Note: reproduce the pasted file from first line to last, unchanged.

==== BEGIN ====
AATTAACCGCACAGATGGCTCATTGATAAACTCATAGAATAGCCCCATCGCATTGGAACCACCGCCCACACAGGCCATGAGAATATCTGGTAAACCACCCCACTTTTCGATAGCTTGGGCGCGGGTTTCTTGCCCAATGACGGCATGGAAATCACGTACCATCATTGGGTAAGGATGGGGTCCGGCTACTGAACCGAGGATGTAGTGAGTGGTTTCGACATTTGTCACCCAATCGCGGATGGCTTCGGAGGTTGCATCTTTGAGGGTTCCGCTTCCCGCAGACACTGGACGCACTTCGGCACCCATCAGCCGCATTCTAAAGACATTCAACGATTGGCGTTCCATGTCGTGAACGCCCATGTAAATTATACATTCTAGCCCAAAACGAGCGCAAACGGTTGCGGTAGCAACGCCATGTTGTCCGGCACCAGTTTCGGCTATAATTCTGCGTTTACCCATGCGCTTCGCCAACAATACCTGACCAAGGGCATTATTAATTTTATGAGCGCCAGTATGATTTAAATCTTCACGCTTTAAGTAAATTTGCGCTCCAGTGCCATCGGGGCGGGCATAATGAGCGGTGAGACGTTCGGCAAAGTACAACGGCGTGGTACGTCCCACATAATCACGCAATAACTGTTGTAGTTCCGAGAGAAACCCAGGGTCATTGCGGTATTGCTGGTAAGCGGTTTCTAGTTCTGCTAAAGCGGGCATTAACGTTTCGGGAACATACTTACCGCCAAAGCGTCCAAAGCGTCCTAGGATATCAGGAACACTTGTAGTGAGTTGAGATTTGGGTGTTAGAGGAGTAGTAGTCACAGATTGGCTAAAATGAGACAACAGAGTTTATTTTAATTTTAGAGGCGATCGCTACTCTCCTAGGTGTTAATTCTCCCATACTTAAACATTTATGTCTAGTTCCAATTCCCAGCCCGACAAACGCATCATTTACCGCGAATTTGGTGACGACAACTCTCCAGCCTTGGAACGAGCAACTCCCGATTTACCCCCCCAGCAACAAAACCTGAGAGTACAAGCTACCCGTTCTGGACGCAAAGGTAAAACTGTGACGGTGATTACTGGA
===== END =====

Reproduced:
AATTAACCGCACAGATGGCTCATTGATAAACTCATAGAATAGCCCCATCGCATTGGAACCACCGCCCACACAGGCCATGAGAATATCTGGTAAACCACCCCACTTTTCGATAGCTTGGGCGCGGGTTTCTTGCCCAATGACGGCATGGAAATCACGTACCATCATTGGGTAAGGATGGGGTCCGGCTACTGAACCGAGGATGTAGTGAGTGGTTTCGACATTTGTCACCCAATCGCGGATGGCTTCGGAGGTTGCATCTTTGAGGGTTCCGCTTCCCGCAGACACTGGACGCACTTCGGCACCCATCAGCCGCATTCTAAAGACATTCAACGATTGGCGTTCCATGTCGTGAACGCCCATGTAAATTATACATTCTAGCCCAAAACGAGCGCAAACGGTTGCGGTAGCAACGCCATGTTGTCCGGCACCAGTTTCGGCTATAATTCTGCGTTTACCCATGCGCTTCGCCAACAATACCTGACCAAGGGCATTATTAATTTTATGAGCGCCAGTATGATTTAAATCTTCACGCTTTAAGTAAATTTGCGCTCCAGTGCCATCGGGGCGGGCATAATGAGCGGTGAGACGTTCGGCAAAGTACAACGGCGTGGTACGTCCCACATAATCACGCAATAACTGTTGTAGTTCCGAGAGAAACCCAGGGTCATTGCGGTATTGCTGGTAAGCGGTTTCTAGTTCTGCTAAAGCGGGCATTAACGTTTCGGGAACATACTTACCGCCAAAGCGTCCAAAGCGTCCTAGGATATCAGGAACACTTGTAGTGAGTTGAGATTTGGGTGTTAGAGGAGTAGTAGTCACAGATTGGCTAAAATGAGACAACAGAGTTTATTTTAATTTTAGAGGCGATCGCTACTCTCCTAGGTGTTAATTCTCCCATACTTAAACATTTATGTCTAGTTCCAATTCCCAGCCCGACAAACGCATCATTTACCGCGAATTTGGTGACGACAACTCTCCAGCCTTGGAACGAGCAACTCCCGATTTACCCCCCCAGCAACAAAACCTGAGAGTACAAGCTACCCGTTCTGGACGCAAAGGTAAAACTGTGACGGTGATTACTGGA